positive law, the reason can be alleged no far: ther than as it explains the design of the legislator; and if it appear to be recited with an intentional application to one part of įhe law, it explains his design upon no other; if it be mentioned merely to account for the choice of the day, it does not explain his delign as to the extent of the obligation.
With respect to the second objection, that inasmuch as the other pine commandments are confesedly of moral and univerfal obligation, it may reasonably be presumed that this is of the fame-we answer, that this argument will have leis weight, when it is considered that the diftinction between positive and natural duties, like other distinctions of modern ethics, was unknown to the simplicity of ancient language; and that there are various passages in fcripture, in which duties of a political, or ceremonial, or positive nature, and confessedly of partial obligation, are enumerated, and without any mark of discrimination, along with others which are natural and universal. Of this the following is an incontestable example: “ But if a man be just, and do that “ which is lawful and right;, and hath nor eaten
upon the mountains, nor hath lifted up his eyes " to the idols of the house of Israel; neither hath
“ defiled his neighbour's wife, neither bath come s near to a menstruous woman; and hath not op
pressed any, but hath restored to the debtor “ his pledge; hath spoiled none by violence; “ hath given his bread to the hungry, and hath “ covered the naked with a garment; he that " bath not given upon usury, neither hath saken any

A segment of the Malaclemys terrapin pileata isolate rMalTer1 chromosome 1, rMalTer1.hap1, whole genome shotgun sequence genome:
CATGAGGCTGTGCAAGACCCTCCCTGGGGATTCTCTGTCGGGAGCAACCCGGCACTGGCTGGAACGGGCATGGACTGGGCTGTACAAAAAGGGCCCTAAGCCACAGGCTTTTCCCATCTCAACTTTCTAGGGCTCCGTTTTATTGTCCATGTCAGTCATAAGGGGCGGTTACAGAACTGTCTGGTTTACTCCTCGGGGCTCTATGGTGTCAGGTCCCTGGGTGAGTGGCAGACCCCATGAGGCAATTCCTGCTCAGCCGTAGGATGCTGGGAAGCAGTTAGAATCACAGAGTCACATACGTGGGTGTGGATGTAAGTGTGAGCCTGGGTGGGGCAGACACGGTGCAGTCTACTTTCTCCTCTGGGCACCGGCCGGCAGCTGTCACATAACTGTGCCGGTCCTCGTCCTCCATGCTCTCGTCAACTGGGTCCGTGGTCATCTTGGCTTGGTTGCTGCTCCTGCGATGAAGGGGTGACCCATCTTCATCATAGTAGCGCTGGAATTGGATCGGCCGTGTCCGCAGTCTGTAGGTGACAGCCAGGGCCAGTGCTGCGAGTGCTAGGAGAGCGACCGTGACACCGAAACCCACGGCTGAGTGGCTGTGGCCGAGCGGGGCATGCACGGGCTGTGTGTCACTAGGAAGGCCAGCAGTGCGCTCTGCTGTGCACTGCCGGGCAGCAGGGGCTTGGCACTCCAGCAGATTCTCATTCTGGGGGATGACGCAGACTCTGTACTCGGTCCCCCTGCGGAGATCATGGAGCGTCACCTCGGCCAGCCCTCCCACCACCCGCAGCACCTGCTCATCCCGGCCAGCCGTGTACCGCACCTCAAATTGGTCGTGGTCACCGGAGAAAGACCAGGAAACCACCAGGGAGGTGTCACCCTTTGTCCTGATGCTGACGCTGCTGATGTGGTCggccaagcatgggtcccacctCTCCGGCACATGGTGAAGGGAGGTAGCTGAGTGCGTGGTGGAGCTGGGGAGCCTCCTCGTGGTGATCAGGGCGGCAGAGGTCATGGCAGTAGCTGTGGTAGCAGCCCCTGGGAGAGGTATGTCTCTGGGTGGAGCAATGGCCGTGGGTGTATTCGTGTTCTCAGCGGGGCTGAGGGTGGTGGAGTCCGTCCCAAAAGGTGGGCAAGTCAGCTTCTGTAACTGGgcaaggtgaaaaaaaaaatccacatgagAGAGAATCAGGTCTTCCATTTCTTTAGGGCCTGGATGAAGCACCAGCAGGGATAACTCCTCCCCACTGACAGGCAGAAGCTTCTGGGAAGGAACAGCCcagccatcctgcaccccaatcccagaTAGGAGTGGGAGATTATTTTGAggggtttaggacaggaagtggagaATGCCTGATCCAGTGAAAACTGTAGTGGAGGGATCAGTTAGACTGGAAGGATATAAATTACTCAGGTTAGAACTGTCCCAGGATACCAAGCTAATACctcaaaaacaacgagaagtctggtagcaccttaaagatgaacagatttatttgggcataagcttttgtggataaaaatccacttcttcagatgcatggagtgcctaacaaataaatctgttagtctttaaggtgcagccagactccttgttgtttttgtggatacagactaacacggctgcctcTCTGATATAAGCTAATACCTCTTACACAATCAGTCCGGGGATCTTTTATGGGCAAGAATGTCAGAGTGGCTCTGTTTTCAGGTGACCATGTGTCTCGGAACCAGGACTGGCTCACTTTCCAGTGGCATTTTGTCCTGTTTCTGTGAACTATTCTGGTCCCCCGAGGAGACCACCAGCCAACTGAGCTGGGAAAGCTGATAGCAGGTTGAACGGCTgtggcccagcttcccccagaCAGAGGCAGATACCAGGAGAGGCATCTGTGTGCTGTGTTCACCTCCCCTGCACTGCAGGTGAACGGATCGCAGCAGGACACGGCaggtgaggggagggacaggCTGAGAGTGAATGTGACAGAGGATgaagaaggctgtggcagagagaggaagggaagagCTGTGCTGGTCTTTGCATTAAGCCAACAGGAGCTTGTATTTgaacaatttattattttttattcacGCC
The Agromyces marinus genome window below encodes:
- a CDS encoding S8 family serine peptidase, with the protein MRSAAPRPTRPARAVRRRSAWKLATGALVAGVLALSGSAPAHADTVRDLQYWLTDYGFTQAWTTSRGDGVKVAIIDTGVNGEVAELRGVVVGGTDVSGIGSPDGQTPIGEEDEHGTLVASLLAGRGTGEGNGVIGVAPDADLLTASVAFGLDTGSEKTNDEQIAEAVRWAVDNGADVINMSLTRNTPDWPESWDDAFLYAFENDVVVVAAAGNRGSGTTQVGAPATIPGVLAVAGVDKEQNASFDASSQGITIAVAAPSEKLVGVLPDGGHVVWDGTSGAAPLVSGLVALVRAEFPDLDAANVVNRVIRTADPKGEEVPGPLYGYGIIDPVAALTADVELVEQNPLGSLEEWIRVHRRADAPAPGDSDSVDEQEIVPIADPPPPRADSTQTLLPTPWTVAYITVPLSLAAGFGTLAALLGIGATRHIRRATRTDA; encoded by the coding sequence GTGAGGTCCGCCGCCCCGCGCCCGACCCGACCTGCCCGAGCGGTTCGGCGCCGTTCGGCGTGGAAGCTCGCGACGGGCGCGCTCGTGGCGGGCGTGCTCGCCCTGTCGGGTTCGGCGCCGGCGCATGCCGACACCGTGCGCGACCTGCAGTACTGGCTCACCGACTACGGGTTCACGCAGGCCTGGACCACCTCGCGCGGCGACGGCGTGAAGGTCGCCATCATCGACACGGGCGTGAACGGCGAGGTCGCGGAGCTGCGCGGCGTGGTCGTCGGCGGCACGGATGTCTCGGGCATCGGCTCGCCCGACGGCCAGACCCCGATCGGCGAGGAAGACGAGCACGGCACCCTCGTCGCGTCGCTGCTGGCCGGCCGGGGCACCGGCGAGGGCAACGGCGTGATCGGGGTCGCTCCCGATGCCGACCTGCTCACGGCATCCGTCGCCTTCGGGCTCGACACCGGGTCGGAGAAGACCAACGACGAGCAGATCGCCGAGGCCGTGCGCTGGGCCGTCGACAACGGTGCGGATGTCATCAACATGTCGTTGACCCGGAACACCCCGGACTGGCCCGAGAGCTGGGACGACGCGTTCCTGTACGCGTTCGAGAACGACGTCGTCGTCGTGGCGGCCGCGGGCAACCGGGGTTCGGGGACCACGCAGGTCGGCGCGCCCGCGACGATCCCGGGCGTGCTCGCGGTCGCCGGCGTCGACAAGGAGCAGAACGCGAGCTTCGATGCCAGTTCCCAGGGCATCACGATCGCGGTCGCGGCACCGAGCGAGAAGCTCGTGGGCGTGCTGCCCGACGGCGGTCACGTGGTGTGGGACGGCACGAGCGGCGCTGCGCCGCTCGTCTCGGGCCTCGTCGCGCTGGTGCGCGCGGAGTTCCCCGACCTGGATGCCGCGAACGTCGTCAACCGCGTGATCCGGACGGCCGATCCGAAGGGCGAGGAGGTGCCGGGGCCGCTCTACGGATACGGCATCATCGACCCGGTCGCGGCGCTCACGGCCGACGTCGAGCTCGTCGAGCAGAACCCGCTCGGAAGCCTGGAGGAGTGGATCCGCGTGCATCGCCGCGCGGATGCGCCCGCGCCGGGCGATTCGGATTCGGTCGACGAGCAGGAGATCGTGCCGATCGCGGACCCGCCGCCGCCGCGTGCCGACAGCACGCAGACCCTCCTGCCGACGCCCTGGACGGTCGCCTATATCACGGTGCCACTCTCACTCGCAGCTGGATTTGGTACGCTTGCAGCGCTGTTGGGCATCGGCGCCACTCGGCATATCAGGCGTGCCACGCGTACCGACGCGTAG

increase; that hath withdrawn his hand from iniquity; hath esecuted true judgment between
man and man; hath walked in my statutes, “ and hath kept my judgments to deal truly; he
is just, he shall surely live, faith the Lord God.” Ezek. xviii. 5-9. The same thing may be observed of the apostolic decree recorded in the fifteenth chapter of the Asts—" It seerned good to “ the Holy Ghost, and to us, to lay upon you no
greater burthen than these necessary things ; that ye
abstain from meats offered to idols, and “ from blood, and from things strangled, and * from fornication : from which if ye keep yourselves, ye shall do well.”
II. If the law by which the sabbath was initituted, was a law only to the Jews, it becomes an important question with the Christian enquirer, whether the founder of his religion delivered any new command upon the subject; or, if that hould not appear to be the case, whether any